Sunday, August 02, 2015

Climbing Mount Bierstadt In Colorado

Well, last week was a banner week to say the least. I met the President of the United States, I had an opportunity to share Nuru with more than seven hundred top-tier software developers, and then, Saturday morning, Jamie and I woke up at 5AM and began preparations to leave our hotel to journey with my old roommate and incredible friend, Derek Roberts, on an epic adventure. We set off with Derek at 6AM for Mount Bierstadt, and arrived around 730AM at the parking lot. Jamie and I were supposed to have a seventeen mile run that day, but I think three hours of hiking upward at altitude (made the summit by 1030AM) were probably a pretty decent substitute workout.
Mount Bierstadt was named for the artist Albert Beirstadt who was attributed with the first ascent in the 1860s. Bierstadt was part of the Hudson River School of artists (founded by Thomas Cole—one of my favorite American artists), and painted hundreds of scenes of the American West.

As we hiked from the parking lot onward and upward it was not uncommon to see people stopping to rest (we did it a few times ourselves), and we also saw some people get discouraged along the way and decide that they would stop and turn back, or just stay in one place and rest and enjoy the sun, but we kept moving, albeit sometimes more slowly than others.

We also were drinking a lot of water. I believe we went through about 1.5 liters on the ascent, and we probably could have used more. The temperature peaked at 68 degrees back at our car, but it felt much warmer. We had definitely exerted ourselves heavily on this trek. By the time evening rolled around we were all three more than ready for sleep. I think we were each in bed by 10PM which may have been our earliest sleeping time during our visit to Colorado.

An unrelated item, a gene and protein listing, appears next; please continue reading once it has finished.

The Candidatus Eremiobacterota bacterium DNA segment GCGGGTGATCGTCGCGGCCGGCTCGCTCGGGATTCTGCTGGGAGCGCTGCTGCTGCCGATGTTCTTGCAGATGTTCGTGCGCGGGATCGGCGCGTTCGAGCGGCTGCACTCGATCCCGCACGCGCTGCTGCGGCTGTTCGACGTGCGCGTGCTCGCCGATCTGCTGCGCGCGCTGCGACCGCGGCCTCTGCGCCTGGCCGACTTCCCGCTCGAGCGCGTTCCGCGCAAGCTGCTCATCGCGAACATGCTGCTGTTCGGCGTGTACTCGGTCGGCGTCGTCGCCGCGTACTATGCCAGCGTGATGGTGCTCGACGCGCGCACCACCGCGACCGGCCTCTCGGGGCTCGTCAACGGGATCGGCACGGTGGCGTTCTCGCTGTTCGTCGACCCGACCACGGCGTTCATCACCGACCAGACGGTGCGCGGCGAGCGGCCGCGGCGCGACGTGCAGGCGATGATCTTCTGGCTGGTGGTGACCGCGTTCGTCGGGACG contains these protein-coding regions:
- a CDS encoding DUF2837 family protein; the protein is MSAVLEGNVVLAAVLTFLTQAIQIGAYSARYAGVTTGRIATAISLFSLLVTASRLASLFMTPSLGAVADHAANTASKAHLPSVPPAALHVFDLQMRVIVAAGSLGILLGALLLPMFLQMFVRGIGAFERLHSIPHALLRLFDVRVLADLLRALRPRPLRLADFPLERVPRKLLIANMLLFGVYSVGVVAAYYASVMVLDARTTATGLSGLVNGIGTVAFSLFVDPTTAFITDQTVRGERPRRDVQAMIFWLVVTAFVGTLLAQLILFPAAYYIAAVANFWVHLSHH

Along the hike I had a few thoughts stick out to me. That while the lessons came from the ascent, I feel like these can hold true for other areas of life as well.

The adventure is always better with friends. As we made our way up the slope, each of us offered encouragement and shared our food with one another, and we were able to celebrate together at the summit too!

When the going gets tough, persevere. Every time we encountered a steep portion of the trail, we would notice several groups convening to decide if they were going to keep going or not. It’s easy to let doubts creep in during those times, and almost any reason to turn around feels justifiable, but you really need to keep track of your internal compass and intention during those times.  Don’t let your self-talk derail your focus. Don’t quit.